As we have recently outlined, this improved consumption story is down to both higher wages and the positive wealth effect of rising house prices. The house price impact is likely to have become particularly important following the Q113 spike in prices ( see chart above). Indeed, while banks' consumer loan portfolios have been steadily contracting since August 2012, mortgage credit growth continues to hit post-crisis highs, up 2.4% y-o-y in May 2013. Since we believe higher house prices are a symptom of a structural shift towards higher levels of home ownership, we expect this trend to continue over the next few years, which combined with plummeting propensity to save ( see chart below) will see private consumption increase as a share of GDP and contribution to real GDP growth.

Losing The Will To Save
Germany - GfK Survey Saving Propensity

Government Consumption: As we outlined in our last quarterly GDP update, we see little prospect of government consumption adding much to headline growth over the next few years ( see 'Households To Become Principal Growth Driver', April 5), as any potential increase in fiscal expenditure is likely to be focused on capital rather than current expenditure.

Gross Fixed Capital Formation: Little has changed to alter our relatively muted view of gross fixed capital formation (GFCF) over the next few quarters. While the outlook for real estate remains positive, and IFO Business Climate readings also paint a relatively optimistic picture, capacity utilisation (which is strongly correlated to GFCF) dropped to 81.5% in June from 82.2% the previous month.

Not A Good Sign For Investment
Germany - Capacity Utilisation

This reading is below the 10-year average of 83.4%, and well below the 87-88% level recorded between 2006-08, implying limited incentive for businesses to invest. With the two components of GFCF - 'construction' and 'machinery & equipment' - contracting by 3.6% and 7.6% y-o-y respectively in Q113, it is hard to see capital investment registering positive real growth this year, and forecast GFCF growth of just 0.3% in 2014.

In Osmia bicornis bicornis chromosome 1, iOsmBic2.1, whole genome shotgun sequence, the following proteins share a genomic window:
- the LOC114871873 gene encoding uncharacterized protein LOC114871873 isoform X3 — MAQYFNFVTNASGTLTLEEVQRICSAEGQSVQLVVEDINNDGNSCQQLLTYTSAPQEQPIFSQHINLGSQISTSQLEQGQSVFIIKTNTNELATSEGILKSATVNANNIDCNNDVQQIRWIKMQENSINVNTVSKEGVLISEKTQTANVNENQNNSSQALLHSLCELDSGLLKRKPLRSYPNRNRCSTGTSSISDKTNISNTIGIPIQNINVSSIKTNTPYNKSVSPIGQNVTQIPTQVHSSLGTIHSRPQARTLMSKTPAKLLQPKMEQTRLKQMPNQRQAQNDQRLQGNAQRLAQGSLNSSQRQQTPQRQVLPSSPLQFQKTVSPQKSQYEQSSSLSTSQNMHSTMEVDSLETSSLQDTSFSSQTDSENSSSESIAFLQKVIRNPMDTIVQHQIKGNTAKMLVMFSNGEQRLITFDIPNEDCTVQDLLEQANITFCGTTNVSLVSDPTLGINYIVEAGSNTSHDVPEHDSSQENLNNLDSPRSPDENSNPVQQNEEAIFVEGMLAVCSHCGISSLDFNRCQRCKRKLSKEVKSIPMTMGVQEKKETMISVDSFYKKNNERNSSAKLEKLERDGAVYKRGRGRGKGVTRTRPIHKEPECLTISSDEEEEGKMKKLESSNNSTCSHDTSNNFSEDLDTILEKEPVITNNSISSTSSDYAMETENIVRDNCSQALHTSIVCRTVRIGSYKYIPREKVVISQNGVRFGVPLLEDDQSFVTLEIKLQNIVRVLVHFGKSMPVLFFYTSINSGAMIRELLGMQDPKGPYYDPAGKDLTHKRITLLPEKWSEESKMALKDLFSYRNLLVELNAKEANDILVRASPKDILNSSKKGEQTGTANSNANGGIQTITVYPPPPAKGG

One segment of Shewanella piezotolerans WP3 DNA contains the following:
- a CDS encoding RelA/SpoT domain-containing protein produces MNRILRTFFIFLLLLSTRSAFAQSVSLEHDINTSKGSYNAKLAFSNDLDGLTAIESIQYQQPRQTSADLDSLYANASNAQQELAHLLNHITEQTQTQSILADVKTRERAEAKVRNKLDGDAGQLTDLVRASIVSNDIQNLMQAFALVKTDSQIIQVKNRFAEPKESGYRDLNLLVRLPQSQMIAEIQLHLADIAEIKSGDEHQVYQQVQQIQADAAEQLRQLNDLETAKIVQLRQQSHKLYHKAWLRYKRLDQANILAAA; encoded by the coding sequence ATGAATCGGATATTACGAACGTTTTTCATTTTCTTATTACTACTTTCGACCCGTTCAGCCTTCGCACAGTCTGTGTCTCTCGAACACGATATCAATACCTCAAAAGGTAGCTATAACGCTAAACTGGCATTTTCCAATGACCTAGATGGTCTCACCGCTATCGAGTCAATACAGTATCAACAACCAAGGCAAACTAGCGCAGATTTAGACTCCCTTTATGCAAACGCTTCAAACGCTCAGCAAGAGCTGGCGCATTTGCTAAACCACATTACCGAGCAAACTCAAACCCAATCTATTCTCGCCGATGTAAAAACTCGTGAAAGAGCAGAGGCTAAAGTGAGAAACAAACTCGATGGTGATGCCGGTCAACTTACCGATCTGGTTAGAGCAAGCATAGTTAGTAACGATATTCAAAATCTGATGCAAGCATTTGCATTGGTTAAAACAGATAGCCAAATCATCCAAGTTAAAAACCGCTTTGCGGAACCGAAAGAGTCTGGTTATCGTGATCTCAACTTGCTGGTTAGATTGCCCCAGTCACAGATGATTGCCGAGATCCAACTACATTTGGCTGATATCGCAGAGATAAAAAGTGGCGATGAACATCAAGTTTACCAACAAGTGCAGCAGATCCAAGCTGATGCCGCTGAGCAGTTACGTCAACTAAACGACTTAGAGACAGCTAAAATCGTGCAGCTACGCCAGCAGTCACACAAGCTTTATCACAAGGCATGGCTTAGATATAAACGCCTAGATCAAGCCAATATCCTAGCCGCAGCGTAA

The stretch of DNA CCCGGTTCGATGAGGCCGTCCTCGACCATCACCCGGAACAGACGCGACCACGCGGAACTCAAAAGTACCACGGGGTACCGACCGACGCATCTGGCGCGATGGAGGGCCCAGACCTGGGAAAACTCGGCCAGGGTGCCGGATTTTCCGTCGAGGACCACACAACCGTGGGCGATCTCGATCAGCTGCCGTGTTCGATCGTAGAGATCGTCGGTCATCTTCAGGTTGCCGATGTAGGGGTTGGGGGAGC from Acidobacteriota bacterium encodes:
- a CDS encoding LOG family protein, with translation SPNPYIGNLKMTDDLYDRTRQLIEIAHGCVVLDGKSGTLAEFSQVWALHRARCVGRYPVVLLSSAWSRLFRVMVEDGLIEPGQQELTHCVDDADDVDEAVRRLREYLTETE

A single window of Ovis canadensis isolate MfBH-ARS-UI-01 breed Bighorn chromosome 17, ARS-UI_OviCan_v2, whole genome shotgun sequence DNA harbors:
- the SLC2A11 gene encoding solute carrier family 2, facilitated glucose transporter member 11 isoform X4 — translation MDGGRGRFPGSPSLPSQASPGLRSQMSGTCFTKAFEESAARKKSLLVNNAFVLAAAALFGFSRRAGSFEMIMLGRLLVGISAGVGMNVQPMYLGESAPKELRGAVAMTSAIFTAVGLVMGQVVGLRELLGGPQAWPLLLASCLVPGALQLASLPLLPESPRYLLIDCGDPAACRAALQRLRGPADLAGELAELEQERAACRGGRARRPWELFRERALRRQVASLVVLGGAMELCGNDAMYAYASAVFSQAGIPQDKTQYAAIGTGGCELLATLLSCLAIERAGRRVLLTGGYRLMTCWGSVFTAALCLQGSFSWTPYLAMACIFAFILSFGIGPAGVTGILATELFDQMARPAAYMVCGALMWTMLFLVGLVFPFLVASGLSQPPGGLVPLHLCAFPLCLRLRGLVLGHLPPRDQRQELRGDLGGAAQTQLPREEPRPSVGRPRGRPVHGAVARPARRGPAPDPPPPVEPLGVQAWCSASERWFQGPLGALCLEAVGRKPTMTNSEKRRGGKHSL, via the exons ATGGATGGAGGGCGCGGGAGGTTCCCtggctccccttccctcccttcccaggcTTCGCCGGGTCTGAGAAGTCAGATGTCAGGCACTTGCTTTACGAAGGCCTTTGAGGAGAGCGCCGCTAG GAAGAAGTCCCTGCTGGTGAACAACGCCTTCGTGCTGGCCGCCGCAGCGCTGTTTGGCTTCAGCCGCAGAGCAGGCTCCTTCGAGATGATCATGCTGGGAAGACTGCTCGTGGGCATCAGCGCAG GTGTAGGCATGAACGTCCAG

Net Exports: German exports are facing the double whammy of slumping Asian (primarily Chinese) demand, and increased competition from Japan due to massive yen depreciation since the start of the year. As we have been highlighting consistently over the last few quarters, Germany has successfully overcome declining export demand in the eurozone by exporting more to the US and Asia, which has allowed it maintain a sizeable current account surplus and a positive contribution to growth from net exports.

Asia & Americas Taking Up The Slack
Germany - Current Account Balance By Region, EURmn 4 quarter moving average

However, export growth has slowed steadily in recent months, and with imports to rise on the back of strengthening consumption, we believe the contribution to growth from net exports will average just 0.2 percentage points (pp) over the next three years, compared to 1.1pp over the last three.

Risks To Outlook

The risks to our short-term growth forecasts lie primarily to the downside, given the array of challenges facing the eurozone. The main threat, in our view, is one of confidence, as another flare up in sovereign/banking sector crises in periphery states could prompt another collapse in investment, hurting consumer confidence in the process. There is also a threat that German authorities act to clamp down on rising house prices for fear of a speculative bubble (the Bundesbank has outlined its concerns over excessive mortgage growth in recent months), which would also act to dampen consumer confidence.

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Sector: Country Risk
Geography: Germany